O'Keeffe v. Snyder

83 N.J. 478, 416 A.2d 862 (1980)

 

RULE:

The discovery rule provides that, in an appropriate case, a cause of action will not accrue until the injured party discovers, or by exercise of reasonable diligence and intelligence should have discovered, facts which form the basis of a cause of action. 

FACTS:

Plaintiff artist sought to recover three paintings from defendant's gallery that she allegedly owned and which were stolen from another gallery. Defendant asserted he was a purchaser for value, had taken title of the paintings by adverse possession, and that the action for replevin was barred by the statute of limitations period. The court indicated that it could not determine who had title on the limited record before it, but proceeded to resolve questions of law that would become relevant on remand. The court held that the discovery rule applied in determining when the statute of limitations began to run in the action for replevin.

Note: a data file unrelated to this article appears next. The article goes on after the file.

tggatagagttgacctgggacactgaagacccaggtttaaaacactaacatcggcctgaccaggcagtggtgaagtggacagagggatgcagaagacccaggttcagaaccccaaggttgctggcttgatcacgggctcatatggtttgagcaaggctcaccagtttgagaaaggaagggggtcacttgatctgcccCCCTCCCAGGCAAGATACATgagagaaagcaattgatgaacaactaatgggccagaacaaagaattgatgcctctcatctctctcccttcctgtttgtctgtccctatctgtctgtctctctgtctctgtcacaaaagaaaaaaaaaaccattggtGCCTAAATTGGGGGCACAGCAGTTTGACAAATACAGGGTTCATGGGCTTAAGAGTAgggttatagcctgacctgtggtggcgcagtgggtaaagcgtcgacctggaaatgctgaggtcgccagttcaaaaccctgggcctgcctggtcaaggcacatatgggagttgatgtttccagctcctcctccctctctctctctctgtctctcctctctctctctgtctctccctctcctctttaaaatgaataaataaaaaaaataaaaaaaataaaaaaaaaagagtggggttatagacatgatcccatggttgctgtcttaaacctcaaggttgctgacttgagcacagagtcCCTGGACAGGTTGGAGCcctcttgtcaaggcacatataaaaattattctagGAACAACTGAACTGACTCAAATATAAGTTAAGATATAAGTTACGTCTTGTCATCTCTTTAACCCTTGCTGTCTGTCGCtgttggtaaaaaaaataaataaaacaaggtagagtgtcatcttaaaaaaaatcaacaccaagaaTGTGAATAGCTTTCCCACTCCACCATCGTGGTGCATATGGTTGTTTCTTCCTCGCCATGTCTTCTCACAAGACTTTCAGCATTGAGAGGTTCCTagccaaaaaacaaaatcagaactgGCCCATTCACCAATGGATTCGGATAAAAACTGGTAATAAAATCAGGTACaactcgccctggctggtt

ISSUE:

Is plaintiff entitled to the benefit of the discovery rule?

ANSWER:

Yes.

CONCLUSION:

The introduction of equitable considerations through the discovery rule provides a more satisfactory response than the doctrine of adverse possession. The discovery rule shifts the emphasis from the conduct of the possessor to the conduct of the owner. The focus of the inquiry will no longer be whether the possessor has met the tests of adverse possession, but whether the owner has acted with due diligence in pursuing his or her personal property. For example, under the discovery rule, if an artist diligently seeks the recovery of a lost or stolen painting, but cannot find it or discover the identity of the possessor, the statute of limitations will not begin to run. The rule permits an artist who uses reasonable efforts to report, investigate, and recover a painting to preserve the rights of title and possession. The court concluded that the discovery rule applies to an action for replevin of a painting under N.J.S.A. 2A:14-1. The artisit's cause of action accrued when she first knew, or reasonably should have known through the exercise of due diligence, of the cause of action, including the identity of the possessor of the paintings. 

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